Friday, July 30, 2010

Take Me Out to the Living Room

Baseball was my first love. My dad grew up in Westwood, California during the fifties and sixties - a time when John Wooden quietly built a basketball dynasty at UCLA, the Brooklyn Dodgers moved to Los Angeles., and a little professional basketball team called The Lakers relocated from Minneapolis. As a result, I was a brainwashed northern Californian kid with a blind allegiance to the heroes my dad worshiped.

By the time I was six years old I bled Dodger blue. I collected baseball cards, memorized standings, and dreamed of one day playing or managing or being a radio broadcaster. Sometimes I would turn off the volume on the TV and practice, describing the players, their stats, the tension of the moment, and some inane fact like preferring oatmeal raisin to chocolate chip or owning a rare, endangered animal. I loved everything about baseball - the hats, the shirts, the pace, and the fact that there were successful fat guys like Fernando Valenzuela filling with hope the dreams of chubby kids like me. 

From the age of six to eight I was almost always wearing my blue L.A. hat. My mom would make me take it off at the dinner table and when I went to bed, but as soon as the light was out and she pulled the door closed, the hat came right back out from beneath my pillow and returned to its rightful place on my feathered, Shaun Cassidy hairdo. In the days before free agency and million dollar contracts, teams had a stability and consistency unlike I'd ever experienced. The Dodger infield of Garvey, Lopes, Russell, and Cey stayed together longer and had fewer errors than my parents' relationship.

I have two first game memories - one day game and one at night. The day game was a double header against the hometown Giants at Candlestick park. I was seven years old and my dad bought us tickets in the bleachers - a much more hostile environment than you find at the new Phone Company Park downtown. During the first game, my brother and I watched in fear as the drunk Giants fans tormented a Dodger fan with sunflower seeds and hostilities.  When  my dad bought us Dodger hats he asked permission for us to wear them. Their response: The kids can wear them, but not you. The second game was a cold, windy, night game on my twelfth birthday. I remember three things clearly from that night: the bright lights beaming down onto the infield grass, the electric crowd that cheered, booed, and taunted to no end, and the field sobriety test my dad had to pass on the way home.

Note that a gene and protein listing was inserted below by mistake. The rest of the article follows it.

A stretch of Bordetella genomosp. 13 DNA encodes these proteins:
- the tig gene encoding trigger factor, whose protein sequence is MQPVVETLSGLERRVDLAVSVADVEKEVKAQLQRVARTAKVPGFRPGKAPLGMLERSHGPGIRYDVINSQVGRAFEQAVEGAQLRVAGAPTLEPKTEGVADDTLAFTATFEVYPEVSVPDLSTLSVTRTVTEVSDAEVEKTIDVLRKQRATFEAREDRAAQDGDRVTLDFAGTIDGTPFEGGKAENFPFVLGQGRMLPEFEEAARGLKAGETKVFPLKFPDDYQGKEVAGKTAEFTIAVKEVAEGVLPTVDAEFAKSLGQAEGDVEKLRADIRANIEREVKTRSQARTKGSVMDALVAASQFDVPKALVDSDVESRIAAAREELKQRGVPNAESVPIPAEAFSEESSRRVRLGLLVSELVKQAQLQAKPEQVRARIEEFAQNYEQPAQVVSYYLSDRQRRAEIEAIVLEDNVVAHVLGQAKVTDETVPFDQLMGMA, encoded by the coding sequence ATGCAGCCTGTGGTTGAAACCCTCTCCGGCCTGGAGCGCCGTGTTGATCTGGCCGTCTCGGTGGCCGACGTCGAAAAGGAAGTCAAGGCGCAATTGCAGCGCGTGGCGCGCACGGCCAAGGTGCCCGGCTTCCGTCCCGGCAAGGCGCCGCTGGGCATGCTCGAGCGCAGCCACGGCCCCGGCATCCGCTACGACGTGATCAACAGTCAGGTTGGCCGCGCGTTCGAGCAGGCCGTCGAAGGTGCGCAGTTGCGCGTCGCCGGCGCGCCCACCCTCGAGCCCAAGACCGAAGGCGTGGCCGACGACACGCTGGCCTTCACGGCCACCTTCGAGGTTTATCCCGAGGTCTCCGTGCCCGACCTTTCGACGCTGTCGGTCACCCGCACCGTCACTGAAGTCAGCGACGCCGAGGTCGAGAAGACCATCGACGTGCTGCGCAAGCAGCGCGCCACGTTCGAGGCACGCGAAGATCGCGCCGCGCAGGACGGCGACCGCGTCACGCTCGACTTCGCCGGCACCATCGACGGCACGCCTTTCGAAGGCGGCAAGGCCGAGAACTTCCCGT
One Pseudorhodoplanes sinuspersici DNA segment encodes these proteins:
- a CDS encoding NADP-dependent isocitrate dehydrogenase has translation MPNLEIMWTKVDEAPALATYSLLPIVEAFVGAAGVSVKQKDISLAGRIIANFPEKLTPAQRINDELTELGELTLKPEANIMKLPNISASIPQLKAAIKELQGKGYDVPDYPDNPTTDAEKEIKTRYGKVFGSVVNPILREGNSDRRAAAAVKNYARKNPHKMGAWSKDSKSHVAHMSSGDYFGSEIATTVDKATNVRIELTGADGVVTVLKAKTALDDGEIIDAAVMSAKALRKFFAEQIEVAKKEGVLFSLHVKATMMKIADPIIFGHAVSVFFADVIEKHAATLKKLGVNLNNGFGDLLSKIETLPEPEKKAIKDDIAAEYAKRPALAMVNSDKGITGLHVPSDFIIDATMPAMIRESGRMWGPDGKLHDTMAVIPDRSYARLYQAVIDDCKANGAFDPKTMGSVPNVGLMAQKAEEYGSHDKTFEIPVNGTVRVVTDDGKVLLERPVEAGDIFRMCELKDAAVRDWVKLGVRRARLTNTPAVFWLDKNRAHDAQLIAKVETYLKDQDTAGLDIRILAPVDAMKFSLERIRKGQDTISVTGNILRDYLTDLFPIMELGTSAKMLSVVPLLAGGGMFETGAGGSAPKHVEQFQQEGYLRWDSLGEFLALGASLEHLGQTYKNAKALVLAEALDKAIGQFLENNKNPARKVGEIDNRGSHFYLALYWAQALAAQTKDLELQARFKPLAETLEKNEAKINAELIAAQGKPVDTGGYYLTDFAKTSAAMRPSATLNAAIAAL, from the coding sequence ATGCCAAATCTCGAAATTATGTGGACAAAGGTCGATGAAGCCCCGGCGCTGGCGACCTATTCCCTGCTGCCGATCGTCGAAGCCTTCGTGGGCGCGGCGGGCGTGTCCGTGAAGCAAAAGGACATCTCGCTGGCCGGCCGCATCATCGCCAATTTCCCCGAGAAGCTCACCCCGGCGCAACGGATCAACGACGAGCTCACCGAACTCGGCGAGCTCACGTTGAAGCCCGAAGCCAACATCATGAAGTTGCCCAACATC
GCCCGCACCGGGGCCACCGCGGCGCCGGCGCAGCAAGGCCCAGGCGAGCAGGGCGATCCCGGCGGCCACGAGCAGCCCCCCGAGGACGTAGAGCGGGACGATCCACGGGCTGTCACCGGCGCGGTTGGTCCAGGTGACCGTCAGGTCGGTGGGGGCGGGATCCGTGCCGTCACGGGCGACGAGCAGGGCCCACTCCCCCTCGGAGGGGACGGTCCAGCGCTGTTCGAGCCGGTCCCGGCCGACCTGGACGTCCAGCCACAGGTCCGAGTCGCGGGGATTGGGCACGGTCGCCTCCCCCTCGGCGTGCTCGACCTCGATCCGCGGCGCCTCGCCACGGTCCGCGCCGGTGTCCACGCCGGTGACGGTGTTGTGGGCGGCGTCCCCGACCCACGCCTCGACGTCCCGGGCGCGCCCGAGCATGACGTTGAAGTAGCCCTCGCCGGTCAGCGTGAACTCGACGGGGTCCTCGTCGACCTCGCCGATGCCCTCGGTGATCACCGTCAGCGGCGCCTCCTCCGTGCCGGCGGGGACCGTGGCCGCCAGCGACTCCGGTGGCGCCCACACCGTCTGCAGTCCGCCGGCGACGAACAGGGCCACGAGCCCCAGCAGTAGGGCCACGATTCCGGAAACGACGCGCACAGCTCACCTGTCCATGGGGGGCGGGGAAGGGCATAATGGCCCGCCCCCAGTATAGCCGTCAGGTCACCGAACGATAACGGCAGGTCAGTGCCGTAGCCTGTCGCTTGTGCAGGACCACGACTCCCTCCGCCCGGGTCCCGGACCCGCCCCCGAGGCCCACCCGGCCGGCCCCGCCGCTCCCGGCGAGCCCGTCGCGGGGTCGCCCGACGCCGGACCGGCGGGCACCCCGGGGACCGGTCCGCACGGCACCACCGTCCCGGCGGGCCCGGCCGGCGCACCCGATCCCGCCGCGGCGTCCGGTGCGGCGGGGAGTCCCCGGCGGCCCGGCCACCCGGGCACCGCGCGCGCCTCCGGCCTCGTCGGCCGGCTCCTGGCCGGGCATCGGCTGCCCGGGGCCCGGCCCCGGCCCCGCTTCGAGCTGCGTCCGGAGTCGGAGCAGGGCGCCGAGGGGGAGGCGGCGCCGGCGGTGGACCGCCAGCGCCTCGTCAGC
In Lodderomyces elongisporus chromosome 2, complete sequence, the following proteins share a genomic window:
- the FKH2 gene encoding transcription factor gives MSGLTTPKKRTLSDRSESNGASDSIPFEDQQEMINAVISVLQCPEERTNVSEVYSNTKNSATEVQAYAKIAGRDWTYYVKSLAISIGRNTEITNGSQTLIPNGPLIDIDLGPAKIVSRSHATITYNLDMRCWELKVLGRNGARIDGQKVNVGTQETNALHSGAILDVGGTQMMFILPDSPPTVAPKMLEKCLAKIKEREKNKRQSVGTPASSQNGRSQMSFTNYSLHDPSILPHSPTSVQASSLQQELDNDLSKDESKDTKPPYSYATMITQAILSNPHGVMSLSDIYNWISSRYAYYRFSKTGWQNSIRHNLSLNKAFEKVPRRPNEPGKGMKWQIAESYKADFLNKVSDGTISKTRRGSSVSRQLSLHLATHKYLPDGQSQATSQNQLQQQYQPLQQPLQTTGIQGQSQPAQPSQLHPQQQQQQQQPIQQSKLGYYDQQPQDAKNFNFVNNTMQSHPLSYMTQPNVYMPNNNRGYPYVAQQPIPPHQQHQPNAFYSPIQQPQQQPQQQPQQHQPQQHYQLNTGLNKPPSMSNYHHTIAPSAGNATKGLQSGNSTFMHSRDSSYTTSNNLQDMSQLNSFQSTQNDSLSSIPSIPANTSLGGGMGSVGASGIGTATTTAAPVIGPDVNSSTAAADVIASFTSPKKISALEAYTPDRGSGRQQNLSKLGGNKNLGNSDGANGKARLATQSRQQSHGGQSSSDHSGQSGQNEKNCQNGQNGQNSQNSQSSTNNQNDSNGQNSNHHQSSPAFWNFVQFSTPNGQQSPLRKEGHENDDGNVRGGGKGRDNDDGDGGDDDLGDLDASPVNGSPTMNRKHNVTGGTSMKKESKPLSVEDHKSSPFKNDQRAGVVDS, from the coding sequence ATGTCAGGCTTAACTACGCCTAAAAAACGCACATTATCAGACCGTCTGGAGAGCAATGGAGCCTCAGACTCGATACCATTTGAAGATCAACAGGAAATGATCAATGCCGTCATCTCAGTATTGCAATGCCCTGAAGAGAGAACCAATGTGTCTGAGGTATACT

Although I'm still a fan of UCLA and the Lakers, in the the wake of the 1989 Bay Bridge Series, I converted and became an avid San Francisco Giants baseball fan. Yesterday, as a belated birthday gift to my fellow convert and mother-in-law who had never been to AT & T park, we drove down to San Francisco to watch the Giants take on the Florida Marlins.

The game started at 12:45, so we hit the road by eight in the morning, picked my brother up in Healdsburg, and made it to the park by a little after one. The older I get, the less interested I am in making a nine hour round trip drive for two to three hour game, especially with things at home like high definition TV, instant replay, comfortable, roomy couches, and a wonderful absence of thirty-five thousand other fans. I'm totally getting old.

By the time we got to our seats at 1:15 it was the bottom of the second inning and the Giants trailed 1-0. The bleachers were packed but the crowd had little to cheer about as the Marlins added two more runs before the Giants got their first hit. Amari looked around the stands, stared a few people down, drank a bottle, and showed very little interest in the game itself. Then it happened, bottom of the fifth inning, and Pablo Sandoval hits a bloop single to center field. The crowd went nuts, the girl right next to us shrieked while everyone else hooped and hollered and cheered. Amari jerked away from me, burst into hysterical tears, and didn't calm down until Carrie walked her around the plaza behind out seats.

After that, I think the Giants were just being conscientious of their new fan, because not a single player got another hit. Final score: Marlins 5, Giants 0. Thank god I didn't purchase tickets to the 10-9 extra-inning thriller the day before. So that was Amari's first baseball game, and probably her last until she has the words to say, "Hell no. I hate baseball." I think she's just a fan pitching duels and soccer scores.

The trucker 'stache is left-over from an encore film by Neil Goldberg coming soon to a blog near you.I'm a method actor. ;)

As we sat in the baseball park that afternoon I remembered all the reasons I love the sport. There's a timeless, paradoxical quality to it. It's simple with complex subtleties. It's slow and redundant with moments of unbearable tension. It's constant and constantly changing. And being there with Amari, I felt like both a father and a child, baseball glove on one hand, baby in the other.

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